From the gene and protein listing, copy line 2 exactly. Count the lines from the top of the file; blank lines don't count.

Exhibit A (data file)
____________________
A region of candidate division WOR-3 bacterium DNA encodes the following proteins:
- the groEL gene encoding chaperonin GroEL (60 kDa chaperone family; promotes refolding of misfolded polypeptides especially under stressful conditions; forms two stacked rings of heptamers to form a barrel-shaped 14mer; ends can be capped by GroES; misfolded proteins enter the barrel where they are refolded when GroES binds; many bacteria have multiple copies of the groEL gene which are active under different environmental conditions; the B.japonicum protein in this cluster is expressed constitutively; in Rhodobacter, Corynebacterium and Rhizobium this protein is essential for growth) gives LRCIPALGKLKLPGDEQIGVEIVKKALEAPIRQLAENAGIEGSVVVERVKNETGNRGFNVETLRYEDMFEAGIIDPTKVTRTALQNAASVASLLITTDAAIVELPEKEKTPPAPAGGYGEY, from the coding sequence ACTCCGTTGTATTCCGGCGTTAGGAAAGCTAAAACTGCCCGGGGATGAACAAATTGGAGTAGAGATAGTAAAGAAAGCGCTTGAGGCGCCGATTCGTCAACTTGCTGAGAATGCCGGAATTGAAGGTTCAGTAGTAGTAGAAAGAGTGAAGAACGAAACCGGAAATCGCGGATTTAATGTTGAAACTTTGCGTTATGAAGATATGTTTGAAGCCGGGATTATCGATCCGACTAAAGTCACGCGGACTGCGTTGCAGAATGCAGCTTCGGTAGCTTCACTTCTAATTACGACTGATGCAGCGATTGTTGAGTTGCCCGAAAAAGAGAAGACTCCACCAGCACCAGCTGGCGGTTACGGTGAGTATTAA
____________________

- the groEL gene encoding chaperonin GroEL (60 kDa chaperone family; promotes refolding of misfolded polypeptides especially under stressful conditions; forms two stacked rings of heptamers to form a barrel-shaped 14mer; ends can be capped by GroES; misfolded proteins enter the barrel where they are refolded when GroES binds; many bacteria have multiple copies of the groEL gene which are active under different environmental conditions; the B.japonicum protein in this cluster is expressed constitutively; in Rhodobacter, Corynebacterium and Rhizobium this protein is essential for growth) gives LRCIPALGKLKLPGDEQIGVEIVKKALEAPIRQLAENAGIEGSVVVERVKNETGNRGFNVETLRYEDMFEAGIIDPTKVTRTALQNAASVASLLITTDAAIVELPEKEKTPPAPAGGYGEY, from the coding sequence ACTCCGTTGTATTCCGGCGTTAGGAAAGCTAAAACTGCCCGGGGATGAACAAATTGGAGTAGAGATAGTAAAGAAAGCGCTTGAGGCGCCGATTCGTCAACTTGCTGAGAATGCCGGAATTGAAGGTTCAGTAGTAGTAGAAAGAGTGAAGAACGAAACCGGAAATCGCGGATTTAATGTTGAAACTTTGCGTTATGAAGATATGTTTGAAGCCGGGATTATCGATCCGACTAAAGTCACGCGGACTGCGTTGCAGAATGCAGCTTCGGTAGCTTCACTTCTAATTACGACTGATGCAGCGATTGTTGAGTTGCCCGAAAAAGAGAAGACTCCACCAGCACCAGCTGGCGGTTACGGTGAGTATTAA